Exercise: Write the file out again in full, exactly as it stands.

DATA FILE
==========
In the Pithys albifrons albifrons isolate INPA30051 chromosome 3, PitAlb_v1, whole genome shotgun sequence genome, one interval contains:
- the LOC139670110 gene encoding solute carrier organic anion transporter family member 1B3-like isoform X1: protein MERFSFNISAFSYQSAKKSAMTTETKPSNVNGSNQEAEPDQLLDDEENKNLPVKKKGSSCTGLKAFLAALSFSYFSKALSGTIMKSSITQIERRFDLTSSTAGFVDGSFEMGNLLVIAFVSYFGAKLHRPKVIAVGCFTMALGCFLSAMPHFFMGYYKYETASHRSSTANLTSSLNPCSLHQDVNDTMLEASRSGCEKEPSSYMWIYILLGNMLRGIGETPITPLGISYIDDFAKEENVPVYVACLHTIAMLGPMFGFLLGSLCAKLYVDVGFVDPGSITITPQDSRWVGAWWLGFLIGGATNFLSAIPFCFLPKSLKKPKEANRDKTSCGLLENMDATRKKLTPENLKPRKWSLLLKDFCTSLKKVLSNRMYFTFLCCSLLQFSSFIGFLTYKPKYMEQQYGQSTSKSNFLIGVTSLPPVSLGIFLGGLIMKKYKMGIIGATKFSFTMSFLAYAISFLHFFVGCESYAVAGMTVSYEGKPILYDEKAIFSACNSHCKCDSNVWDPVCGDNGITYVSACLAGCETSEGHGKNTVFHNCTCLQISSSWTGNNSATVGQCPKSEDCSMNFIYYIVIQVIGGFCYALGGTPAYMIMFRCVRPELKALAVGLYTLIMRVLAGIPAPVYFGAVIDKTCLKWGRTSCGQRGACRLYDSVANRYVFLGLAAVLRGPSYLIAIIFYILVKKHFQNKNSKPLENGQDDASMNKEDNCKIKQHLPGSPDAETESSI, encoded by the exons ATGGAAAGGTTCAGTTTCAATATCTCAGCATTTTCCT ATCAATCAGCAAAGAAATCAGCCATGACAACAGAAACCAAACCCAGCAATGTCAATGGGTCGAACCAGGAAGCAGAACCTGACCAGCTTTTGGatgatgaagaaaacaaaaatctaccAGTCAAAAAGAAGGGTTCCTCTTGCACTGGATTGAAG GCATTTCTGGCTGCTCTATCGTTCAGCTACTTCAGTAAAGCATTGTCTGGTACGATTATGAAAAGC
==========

In the Pithys albifrons albifrons isolate INPA30051 chromosome 3, PitAlb_v1, whole genome shotgun sequence genome, one interval contains:
- the LOC139670110 gene encoding solute carrier organic anion transporter family member 1B3-like isoform X1: protein MERFSFNISAFSYQSAKKSAMTTETKPSNVNGSNQEAEPDQLLDDEENKNLPVKKKGSSCTGLKAFLAALSFSYFSKALSGTIMKSSITQIERRFDLTSSTAGFVDGSFEMGNLLVIAFVSYFGAKLHRPKVIAVGCFTMALGCFLSAMPHFFMGYYKYETASHRSSTANLTSSLNPCSLHQDVNDTMLEASRSGCEKEPSSYMWIYILLGNMLRGIGETPITPLGISYIDDFAKEENVPVYVACLHTIAMLGPMFGFLLGSLCAKLYVDVGFVDPGSITITPQDSRWVGAWWLGFLIGGATNFLSAIPFCFLPKSLKKPKEANRDKTSCGLLENMDATRKKLTPENLKPRKWSLLLKDFCTSLKKVLSNRMYFTFLCCSLLQFSSFIGFLTYKPKYMEQQYGQSTSKSNFLIGVTSLPPVSLGIFLGGLIMKKYKMGIIGATKFSFTMSFLAYAISFLHFFVGCESYAVAGMTVSYEGKPILYDEKAIFSACNSHCKCDSNVWDPVCGDNGITYVSACLAGCETSEGHGKNTVFHNCTCLQISSSWTGNNSATVGQCPKSEDCSMNFIYYIVIQVIGGFCYALGGTPAYMIMFRCVRPELKALAVGLYTLIMRVLAGIPAPVYFGAVIDKTCLKWGRTSCGQRGACRLYDSVANRYVFLGLAAVLRGPSYLIAIIFYILVKKHFQNKNSKPLENGQDDASMNKEDNCKIKQHLPGSPDAETESSI, encoded by the exons ATGGAAAGGTTCAGTTTCAATATCTCAGCATTTTCCT ATCAATCAGCAAAGAAATCAGCCATGACAACAGAAACCAAACCCAGCAATGTCAATGGGTCGAACCAGGAAGCAGAACCTGACCAGCTTTTGGatgatgaagaaaacaaaaatctaccAGTCAAAAAGAAGGGTTCCTCTTGCACTGGATTGAAG GCATTTCTGGCTGCTCTATCGTTCAGCTACTTCAGTAAAGCATTGTCTGGTACGATTATGAAAAGC